Last March, congressional Republicans introduced legislation known, patriotically enough, as the Defend America Act of 1996. The bill called for a scaled-down version of Ronald Reagan's aborted Strategic Defense Initiative, or "Star Wars" plan. It proposed building a national missile defense system consisting of radar, interceptor missiles, and a satellite tracking network by the year 2003, at a cost somewhere between $31 billion and $60 billion. Not to be outgunned, Bill Clinton has put his weight behind a slightly less ambitious plan that would develop a "test-ready" missile defense system within three years, and then deploy it if deemed necessary.
In war, as in sports, the best offense is usually a good defense. But in war, the defense is rarely good enough. Ever since the Nike anti-aircraft system was developed in the 1950s, the American military has chased the elusive dream of designing an airtight missile defense against enemy attack, and found the goal always just out of reach.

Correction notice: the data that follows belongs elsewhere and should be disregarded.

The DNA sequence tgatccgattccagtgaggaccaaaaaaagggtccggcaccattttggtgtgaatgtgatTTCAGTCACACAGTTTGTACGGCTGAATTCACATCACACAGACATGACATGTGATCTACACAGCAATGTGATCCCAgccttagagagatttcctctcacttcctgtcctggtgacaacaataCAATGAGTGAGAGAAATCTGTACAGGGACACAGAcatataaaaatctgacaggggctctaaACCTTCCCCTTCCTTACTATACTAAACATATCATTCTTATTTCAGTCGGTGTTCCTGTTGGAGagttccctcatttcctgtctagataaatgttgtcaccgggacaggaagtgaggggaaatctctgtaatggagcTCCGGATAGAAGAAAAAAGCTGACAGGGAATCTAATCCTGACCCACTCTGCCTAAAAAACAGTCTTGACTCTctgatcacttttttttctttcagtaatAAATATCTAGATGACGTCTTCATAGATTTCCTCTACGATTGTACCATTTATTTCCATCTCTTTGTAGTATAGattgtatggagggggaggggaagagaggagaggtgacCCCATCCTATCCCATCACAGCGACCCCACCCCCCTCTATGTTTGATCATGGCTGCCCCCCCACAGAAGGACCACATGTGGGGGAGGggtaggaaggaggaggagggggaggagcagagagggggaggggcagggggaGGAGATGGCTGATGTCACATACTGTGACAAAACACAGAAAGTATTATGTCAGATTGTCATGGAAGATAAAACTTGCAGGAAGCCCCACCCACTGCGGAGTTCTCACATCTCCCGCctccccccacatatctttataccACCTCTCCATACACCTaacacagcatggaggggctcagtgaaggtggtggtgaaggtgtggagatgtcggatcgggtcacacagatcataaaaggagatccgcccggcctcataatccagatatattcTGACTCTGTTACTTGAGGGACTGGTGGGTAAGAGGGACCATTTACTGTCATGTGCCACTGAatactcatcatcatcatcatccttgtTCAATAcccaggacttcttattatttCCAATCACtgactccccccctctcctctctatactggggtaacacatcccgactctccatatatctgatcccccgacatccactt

The fundamental problem with all defensive systems is that they quickly become obsolete. Shields have always spawned more dangerous spears. The Marin Headlands are filled with defensive battery sites dating back to the Civil War that had to be abandoned as enemy offensive weapons improved. Forts built to withstand cannonball attacks were rendered obsolete with the advent of deep-penetrating rifled artillery; artillery in turn was outflanked by aerial attack; anti-aircraft guns that could shoot down planes were outmoded by guided missiles like the Nike; the Nike was mothballed by ballistic missiles.
Offensive countermeasures for the proposed "mini-Star Wars" defensive missile system are already being devised, even before the system has been built. One idea is to equip incoming missiles with multiple decoys that would render the so-called "Peace Shield" as permeable as Swiss cheese. Sooner than its boosters imagine, the new Star Wars system may join Nike on the large and costly scrapheap of American missile defenses.